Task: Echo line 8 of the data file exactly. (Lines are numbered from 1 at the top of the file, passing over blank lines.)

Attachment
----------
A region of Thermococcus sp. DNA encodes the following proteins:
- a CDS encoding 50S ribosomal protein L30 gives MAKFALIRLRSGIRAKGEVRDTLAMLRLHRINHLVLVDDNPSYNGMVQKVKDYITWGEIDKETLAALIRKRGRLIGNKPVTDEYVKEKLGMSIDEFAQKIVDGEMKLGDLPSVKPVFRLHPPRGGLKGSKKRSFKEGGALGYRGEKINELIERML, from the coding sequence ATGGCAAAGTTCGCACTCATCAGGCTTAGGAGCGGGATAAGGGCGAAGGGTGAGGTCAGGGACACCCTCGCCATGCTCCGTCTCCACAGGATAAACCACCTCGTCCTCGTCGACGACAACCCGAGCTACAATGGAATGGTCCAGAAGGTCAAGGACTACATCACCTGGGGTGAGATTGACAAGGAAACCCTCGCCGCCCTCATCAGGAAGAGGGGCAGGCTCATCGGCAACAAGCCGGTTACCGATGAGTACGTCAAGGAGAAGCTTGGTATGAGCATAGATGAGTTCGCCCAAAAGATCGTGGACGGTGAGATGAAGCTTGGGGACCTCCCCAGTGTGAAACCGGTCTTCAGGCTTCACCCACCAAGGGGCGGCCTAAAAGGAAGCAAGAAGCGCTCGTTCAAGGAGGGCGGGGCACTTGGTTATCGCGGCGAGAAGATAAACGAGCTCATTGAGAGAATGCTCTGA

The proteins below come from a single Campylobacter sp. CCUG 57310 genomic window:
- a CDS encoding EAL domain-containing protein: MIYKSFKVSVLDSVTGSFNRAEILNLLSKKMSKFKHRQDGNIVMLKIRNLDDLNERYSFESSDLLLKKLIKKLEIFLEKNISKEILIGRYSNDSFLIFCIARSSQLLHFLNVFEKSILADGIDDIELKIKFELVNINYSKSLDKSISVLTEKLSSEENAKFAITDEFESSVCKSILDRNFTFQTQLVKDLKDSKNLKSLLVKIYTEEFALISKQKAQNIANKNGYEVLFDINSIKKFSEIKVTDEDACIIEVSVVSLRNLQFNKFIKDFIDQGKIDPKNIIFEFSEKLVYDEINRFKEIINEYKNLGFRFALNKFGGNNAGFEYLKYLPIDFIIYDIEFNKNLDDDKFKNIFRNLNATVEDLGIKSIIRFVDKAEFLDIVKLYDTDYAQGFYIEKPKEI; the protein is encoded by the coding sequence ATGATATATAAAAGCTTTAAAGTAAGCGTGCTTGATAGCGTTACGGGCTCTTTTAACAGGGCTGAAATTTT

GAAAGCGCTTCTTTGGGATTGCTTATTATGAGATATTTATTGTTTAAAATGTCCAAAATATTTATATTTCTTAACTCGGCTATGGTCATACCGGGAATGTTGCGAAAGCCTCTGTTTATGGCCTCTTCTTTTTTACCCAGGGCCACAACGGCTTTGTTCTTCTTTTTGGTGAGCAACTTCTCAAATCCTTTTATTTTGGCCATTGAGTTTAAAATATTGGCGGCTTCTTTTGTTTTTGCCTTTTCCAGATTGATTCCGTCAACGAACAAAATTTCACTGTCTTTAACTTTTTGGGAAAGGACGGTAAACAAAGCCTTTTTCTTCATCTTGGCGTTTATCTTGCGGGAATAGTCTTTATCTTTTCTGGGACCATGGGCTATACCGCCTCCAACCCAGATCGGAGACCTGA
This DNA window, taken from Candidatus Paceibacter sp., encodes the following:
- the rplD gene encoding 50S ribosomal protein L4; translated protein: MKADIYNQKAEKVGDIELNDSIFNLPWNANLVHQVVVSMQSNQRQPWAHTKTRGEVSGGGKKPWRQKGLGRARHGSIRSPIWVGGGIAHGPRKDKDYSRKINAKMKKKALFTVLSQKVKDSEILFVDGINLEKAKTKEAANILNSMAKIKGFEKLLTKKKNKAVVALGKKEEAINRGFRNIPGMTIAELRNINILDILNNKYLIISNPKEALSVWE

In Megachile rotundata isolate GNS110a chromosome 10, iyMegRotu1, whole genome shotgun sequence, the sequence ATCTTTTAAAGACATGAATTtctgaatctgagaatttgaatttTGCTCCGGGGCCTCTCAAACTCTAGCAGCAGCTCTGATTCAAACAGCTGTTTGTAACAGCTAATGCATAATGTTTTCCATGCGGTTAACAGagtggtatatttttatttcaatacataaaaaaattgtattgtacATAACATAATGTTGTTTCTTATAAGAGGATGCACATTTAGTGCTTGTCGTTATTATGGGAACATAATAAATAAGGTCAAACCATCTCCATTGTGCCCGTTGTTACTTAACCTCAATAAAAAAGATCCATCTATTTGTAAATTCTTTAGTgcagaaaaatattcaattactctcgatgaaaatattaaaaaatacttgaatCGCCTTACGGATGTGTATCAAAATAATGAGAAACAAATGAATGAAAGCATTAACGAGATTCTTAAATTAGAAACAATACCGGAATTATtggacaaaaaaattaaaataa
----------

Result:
In Megachile rotundata isolate GNS110a chromosome 10, iyMegRotu1, whole genome shotgun sequence, the sequence ATCTTTTAAAGACATGAATTtctgaatctgagaatttgaatttTGCTCCGGGGCCTCTCAAACTCTAGCAGCAGCTCTGATTCAAACAGCTGTTTGTAACAGCTAATGCATAATGTTTTCCATGCGGTTAACAGagtggtatatttttatttcaatacataaaaaaattgtattgtacATAACATAATGTTGTTTCTTATAAGAGGATGCACATTTAGTGCTTGTCGTTATTATGGGAACATAATAAATAAGGTCAAACCATCTCCATTGTGCCCGTTGTTACTTAACCTCAATAAAAAAGATCCATCTATTTGTAAATTCTTTAGTgcagaaaaatattcaattactctcgatgaaaatattaaaaaatacttgaatCGCCTTACGGATGTGTATCAAAATAATGAGAAACAAATGAATGAAAGCATTAACGAGATTCTTAAATTAGAAACAATACCGGAATTATtggacaaaaaaattaaaataa